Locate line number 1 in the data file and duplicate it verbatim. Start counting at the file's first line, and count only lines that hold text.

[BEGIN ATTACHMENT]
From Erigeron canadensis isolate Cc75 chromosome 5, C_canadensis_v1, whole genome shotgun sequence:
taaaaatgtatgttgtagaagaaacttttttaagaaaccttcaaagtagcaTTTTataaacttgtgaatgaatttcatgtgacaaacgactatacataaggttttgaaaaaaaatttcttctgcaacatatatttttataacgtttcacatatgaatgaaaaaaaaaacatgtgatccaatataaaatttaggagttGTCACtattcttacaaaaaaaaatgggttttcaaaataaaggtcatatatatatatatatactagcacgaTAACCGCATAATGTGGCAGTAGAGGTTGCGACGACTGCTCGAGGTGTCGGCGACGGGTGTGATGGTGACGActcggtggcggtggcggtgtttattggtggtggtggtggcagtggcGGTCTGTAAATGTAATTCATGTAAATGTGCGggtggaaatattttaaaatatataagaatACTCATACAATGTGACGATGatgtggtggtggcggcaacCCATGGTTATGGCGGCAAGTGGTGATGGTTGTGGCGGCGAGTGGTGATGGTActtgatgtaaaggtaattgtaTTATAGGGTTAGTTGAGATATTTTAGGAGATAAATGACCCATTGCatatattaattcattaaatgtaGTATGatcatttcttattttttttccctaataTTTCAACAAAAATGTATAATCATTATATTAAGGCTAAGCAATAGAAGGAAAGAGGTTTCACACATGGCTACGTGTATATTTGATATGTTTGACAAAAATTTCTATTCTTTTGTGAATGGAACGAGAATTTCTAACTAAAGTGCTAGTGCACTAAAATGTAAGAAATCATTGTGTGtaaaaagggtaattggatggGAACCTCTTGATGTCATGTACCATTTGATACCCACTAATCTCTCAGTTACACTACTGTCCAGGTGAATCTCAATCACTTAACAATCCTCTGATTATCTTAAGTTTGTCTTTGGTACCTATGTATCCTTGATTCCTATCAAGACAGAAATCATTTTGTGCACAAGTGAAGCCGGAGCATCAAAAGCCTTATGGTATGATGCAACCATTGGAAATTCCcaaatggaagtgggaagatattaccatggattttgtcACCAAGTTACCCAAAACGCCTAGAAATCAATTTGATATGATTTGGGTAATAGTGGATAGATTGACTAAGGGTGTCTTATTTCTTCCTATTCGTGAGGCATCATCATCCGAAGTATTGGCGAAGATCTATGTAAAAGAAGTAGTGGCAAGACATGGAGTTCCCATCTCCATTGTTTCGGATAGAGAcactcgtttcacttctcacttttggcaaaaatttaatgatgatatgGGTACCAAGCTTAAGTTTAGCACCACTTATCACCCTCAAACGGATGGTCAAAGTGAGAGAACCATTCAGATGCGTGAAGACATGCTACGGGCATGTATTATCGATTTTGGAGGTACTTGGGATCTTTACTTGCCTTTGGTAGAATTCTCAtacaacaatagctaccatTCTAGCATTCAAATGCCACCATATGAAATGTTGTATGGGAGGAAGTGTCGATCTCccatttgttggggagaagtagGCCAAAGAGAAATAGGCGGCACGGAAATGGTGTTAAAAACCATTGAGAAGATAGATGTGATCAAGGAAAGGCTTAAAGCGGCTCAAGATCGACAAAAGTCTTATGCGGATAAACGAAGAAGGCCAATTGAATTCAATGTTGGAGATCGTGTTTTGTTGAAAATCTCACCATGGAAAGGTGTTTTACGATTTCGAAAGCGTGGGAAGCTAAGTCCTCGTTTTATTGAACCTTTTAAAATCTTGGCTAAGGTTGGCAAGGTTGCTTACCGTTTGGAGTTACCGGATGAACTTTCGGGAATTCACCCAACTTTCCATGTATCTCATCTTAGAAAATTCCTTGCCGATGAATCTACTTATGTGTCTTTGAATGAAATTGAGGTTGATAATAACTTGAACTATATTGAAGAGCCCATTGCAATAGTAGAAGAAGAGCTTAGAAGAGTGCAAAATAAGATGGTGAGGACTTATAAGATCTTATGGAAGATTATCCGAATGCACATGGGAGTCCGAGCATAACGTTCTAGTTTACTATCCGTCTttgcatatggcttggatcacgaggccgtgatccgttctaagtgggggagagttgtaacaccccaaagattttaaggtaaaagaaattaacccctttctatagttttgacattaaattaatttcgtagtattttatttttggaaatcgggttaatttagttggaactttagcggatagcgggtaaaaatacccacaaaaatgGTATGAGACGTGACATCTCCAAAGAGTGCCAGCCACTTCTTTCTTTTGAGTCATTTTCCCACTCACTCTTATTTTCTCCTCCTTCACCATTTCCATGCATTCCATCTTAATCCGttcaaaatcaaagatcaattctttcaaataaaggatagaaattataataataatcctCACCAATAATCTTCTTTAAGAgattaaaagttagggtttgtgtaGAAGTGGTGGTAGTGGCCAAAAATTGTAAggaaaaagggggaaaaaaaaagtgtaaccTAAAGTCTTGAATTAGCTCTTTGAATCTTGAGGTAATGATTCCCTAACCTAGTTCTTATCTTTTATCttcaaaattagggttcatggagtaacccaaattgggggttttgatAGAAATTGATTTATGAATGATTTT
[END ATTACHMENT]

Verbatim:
From Erigeron canadensis isolate Cc75 chromosome 5, C_canadensis_v1, whole genome shotgun sequence: